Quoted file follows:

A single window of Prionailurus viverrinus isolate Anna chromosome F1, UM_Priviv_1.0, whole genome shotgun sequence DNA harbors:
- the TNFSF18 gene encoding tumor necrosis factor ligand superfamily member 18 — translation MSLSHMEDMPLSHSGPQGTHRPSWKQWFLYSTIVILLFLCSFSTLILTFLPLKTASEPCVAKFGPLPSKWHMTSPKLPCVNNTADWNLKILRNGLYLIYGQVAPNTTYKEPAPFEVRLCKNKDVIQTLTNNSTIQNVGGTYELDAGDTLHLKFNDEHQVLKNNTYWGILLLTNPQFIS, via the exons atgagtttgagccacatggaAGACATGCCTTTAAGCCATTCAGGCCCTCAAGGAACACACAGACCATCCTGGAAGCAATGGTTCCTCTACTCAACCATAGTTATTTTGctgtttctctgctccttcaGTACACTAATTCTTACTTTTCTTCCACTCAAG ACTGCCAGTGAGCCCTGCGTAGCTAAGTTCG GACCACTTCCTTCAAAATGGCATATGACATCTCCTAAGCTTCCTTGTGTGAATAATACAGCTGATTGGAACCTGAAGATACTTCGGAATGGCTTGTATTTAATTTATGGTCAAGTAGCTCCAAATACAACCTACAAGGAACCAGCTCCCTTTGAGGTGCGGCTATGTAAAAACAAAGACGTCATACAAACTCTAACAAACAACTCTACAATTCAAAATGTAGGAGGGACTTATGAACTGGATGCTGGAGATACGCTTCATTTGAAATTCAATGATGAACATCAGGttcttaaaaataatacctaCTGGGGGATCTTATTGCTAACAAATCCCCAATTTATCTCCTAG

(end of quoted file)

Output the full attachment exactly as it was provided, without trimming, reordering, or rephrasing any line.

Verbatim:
A single window of Prionailurus viverrinus isolate Anna chromosome F1, UM_Priviv_1.0, whole genome shotgun sequence DNA harbors:
- the TNFSF18 gene encoding tumor necrosis factor ligand superfamily member 18 — translation MSLSHMEDMPLSHSGPQGTHRPSWKQWFLYSTIVILLFLCSFSTLILTFLPLKTASEPCVAKFGPLPSKWHMTSPKLPCVNNTADWNLKILRNGLYLIYGQVAPNTTYKEPAPFEVRLCKNKDVIQTLTNNSTIQNVGGTYELDAGDTLHLKFNDEHQVLKNNTYWGILLLTNPQFIS, via the exons atgagtttgagccacatggaAGACATGCCTTTAAGCCATTCAGGCCCTCAAGGAACACACAGACCATCCTGGAAGCAATGGTTCCTCTACTCAACCATAGTTATTTTGctgtttctctgctccttcaGTACACTAATTCTTACTTTTCTTCCACTCAAG ACTGCCAGTGAGCCCTGCGTAGCTAAGTTCG GACCACTTCCTTCAAAATGGCATATGACATCTCCTAAGCTTCCTTGTGTGAATAATACAGCTGATTGGAACCTGAAGATACTTCGGAATGGCTTGTATTTAATTTATGGTCAAGTAGCTCCAAATACAACCTACAAGGAACCAGCTCCCTTTGAGGTGCGGCTATGTAAAAACAAAGACGTCATACAAACTCTAACAAACAACTCTACAATTCAAAATGTAGGAGGGACTTATGAACTGGATGCTGGAGATACGCTTCATTTGAAATTCAATGATGAACATCAGGttcttaaaaataatacctaCTGGGGGATCTTATTGCTAACAAATCCCCAATTTATCTCCTAG